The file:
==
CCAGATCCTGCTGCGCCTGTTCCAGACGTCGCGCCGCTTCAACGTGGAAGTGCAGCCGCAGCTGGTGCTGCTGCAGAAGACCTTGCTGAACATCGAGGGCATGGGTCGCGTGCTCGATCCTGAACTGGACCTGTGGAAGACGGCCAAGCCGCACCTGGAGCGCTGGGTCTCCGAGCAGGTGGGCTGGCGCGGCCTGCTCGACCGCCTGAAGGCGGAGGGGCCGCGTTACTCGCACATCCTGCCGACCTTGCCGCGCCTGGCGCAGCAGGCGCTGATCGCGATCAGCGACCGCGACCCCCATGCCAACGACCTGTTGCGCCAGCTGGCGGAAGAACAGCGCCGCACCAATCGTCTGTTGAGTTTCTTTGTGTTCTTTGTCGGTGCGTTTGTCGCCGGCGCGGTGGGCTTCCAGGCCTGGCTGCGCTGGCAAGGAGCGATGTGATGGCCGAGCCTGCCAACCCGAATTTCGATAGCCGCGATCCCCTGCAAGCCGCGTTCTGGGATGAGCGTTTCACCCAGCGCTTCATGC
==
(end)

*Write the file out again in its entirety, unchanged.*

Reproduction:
CCAGATCCTGCTGCGCCTGTTCCAGACGTCGCGCCGCTTCAACGTGGAAGTGCAGCCGCAGCTGGTGCTGCTGCAGAAGACCTTGCTGAACATCGAGGGCATGGGTCGCGTGCTCGATCCTGAACTGGACCTGTGGAAGACGGCCAAGCCGCACCTGGAGCGCTGGGTCTCCGAGCAGGTGGGCTGGCGCGGCCTGCTCGACCGCCTGAAGGCGGAGGGGCCGCGTTACTCGCACATCCTGCCGACCTTGCCGCGCCTGGCGCAGCAGGCGCTGATCGCGATCAGCGACCGCGACCCCCATGCCAACGACCTGTTGCGCCAGCTGGCGGAAGAACAGCGCCGCACCAATCGTCTGTTGAGTTTCTTTGTGTTCTTTGTCGGTGCGTTTGTCGCCGGCGCGGTGGGCTTCCAGGCCTGGCTGCGCTGGCAAGGAGCGATGTGATGGCCGAGCCTGCCAACCCGAATTTCGATAGCCGCGATCCCCTGCAAGCCGCGTTCTGGGATGAGCGTTTCACCCAGCGCTTCATGC